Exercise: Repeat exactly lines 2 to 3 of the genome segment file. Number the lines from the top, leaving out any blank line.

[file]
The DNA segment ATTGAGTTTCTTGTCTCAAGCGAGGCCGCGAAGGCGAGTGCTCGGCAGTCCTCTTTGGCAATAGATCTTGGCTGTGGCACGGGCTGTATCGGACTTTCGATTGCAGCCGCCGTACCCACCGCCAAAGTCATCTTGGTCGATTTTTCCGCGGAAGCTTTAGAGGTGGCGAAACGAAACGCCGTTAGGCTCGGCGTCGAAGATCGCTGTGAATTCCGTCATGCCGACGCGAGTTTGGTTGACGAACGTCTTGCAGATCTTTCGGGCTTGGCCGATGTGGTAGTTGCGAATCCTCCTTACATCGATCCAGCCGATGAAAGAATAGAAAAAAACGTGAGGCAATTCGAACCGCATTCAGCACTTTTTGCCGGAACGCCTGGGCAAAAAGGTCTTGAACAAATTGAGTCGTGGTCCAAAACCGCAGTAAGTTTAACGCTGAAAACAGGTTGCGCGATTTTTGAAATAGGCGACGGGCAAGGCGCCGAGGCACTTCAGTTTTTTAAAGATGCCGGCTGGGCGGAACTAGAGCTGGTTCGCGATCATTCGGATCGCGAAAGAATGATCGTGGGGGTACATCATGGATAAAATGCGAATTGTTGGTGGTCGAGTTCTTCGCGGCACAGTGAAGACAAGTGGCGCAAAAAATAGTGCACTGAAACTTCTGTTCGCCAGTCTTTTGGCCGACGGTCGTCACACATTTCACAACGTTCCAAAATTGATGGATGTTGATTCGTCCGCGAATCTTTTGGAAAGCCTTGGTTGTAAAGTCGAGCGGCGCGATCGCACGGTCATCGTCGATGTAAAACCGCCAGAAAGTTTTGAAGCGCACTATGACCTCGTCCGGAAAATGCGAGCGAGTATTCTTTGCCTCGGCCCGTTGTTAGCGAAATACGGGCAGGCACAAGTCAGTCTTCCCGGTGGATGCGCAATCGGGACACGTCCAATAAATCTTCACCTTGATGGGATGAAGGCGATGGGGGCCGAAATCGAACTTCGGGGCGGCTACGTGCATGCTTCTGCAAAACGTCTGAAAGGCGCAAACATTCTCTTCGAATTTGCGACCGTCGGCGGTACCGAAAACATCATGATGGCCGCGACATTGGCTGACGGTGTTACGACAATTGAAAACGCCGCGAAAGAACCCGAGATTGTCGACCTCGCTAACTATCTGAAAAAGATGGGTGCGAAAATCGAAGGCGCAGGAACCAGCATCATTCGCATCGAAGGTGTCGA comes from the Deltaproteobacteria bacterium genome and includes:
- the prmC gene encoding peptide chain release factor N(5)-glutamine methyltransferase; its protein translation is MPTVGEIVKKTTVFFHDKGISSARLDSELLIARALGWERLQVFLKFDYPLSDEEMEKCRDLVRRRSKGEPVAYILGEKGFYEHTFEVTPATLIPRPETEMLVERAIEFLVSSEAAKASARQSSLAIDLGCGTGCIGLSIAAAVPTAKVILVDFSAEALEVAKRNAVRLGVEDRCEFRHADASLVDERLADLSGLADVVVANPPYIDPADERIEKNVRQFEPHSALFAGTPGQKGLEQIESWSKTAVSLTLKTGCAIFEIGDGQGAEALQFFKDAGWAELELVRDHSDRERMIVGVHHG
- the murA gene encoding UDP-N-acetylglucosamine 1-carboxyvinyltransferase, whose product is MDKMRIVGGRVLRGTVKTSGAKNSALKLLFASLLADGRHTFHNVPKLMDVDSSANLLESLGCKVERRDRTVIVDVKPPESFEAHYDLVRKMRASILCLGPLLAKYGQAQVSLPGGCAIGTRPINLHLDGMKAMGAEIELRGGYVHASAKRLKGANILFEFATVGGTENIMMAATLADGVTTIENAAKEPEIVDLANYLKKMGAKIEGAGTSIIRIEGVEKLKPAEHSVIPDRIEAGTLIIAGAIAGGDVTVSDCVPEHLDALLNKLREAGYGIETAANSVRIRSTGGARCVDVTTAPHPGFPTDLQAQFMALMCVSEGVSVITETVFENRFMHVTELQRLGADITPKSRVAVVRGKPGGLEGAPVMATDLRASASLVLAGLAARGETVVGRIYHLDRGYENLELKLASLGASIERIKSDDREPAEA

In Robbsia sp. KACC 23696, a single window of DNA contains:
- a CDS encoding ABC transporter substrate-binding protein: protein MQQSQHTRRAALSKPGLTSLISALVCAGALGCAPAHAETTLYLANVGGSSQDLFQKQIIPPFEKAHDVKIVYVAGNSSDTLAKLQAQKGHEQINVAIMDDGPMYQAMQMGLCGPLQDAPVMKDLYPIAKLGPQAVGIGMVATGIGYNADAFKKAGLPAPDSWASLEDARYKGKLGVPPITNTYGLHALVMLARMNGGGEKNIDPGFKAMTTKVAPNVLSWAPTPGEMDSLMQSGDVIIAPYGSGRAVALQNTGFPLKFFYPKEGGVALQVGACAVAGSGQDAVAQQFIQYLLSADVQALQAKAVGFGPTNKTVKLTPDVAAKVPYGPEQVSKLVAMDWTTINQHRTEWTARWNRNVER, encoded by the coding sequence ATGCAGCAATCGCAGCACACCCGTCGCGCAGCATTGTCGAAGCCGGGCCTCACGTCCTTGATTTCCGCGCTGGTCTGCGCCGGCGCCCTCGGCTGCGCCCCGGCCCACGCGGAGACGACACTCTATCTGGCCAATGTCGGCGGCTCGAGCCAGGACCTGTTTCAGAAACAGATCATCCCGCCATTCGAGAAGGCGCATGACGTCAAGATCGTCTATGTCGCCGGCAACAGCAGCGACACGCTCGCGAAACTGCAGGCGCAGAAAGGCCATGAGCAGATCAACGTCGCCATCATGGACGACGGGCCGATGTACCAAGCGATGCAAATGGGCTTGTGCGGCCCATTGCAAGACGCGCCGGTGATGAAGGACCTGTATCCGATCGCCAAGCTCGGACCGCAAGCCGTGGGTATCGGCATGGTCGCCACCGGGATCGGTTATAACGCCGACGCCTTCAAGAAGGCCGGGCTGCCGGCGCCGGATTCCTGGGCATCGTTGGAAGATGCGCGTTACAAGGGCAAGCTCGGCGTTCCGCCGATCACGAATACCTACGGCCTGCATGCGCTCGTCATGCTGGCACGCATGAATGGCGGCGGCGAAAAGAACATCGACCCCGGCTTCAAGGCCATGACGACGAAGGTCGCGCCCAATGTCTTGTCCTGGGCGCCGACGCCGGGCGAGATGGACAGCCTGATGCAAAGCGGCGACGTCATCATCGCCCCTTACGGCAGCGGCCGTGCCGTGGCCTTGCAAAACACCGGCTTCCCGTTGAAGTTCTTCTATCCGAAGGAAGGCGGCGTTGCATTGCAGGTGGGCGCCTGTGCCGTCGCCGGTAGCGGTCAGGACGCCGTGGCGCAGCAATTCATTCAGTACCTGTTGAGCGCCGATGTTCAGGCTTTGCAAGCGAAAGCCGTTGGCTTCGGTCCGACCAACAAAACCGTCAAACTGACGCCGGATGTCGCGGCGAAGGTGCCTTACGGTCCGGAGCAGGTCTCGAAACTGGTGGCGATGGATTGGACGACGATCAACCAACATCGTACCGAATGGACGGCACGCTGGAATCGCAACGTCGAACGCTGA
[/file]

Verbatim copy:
- the prmC gene encoding peptide chain release factor N(5)-glutamine methyltransferase; its protein translation is MPTVGEIVKKTTVFFHDKGISSARLDSELLIARALGWERLQVFLKFDYPLSDEEMEKCRDLVRRRSKGEPVAYILGEKGFYEHTFEVTPATLIPRPETEMLVERAIEFLVSSEAAKASARQSSLAIDLGCGTGCIGLSIAAAVPTAKVILVDFSAEALEVAKRNAVRLGVEDRCEFRHADASLVDERLADLSGLADVVVANPPYIDPADERIEKNVRQFEPHSALFAGTPGQKGLEQIESWSKTAVSLTLKTGCAIFEIGDGQGAEALQFFKDAGWAELELVRDHSDRERMIVGVHHG
- the murA gene encoding UDP-N-acetylglucosamine 1-carboxyvinyltransferase, whose product is MDKMRIVGGRVLRGTVKTSGAKNSALKLLFASLLADGRHTFHNVPKLMDVDSSANLLESLGCKVERRDRTVIVDVKPPESFEAHYDLVRKMRASILCLGPLLAKYGQAQVSLPGGCAIGTRPINLHLDGMKAMGAEIELRGGYVHASAKRLKGANILFEFATVGGTENIMMAATLADGVTTIENAAKEPEIVDLANYLKKMGAKIEGAGTSIIRIEGVEKLKPAEHSVIPDRIEAGTLIIAGAIAGGDVTVSDCVPEHLDALLNKLREAGYGIETAANSVRIRSTGGARCVDVTTAPHPGFPTDLQAQFMALMCVSEGVSVITETVFENRFMHVTELQRLGADITPKSRVAVVRGKPGGLEGAPVMATDLRASASLVLAGLAARGETVVGRIYHLDRGYENLELKLASLGASIERIKSDDREPAEA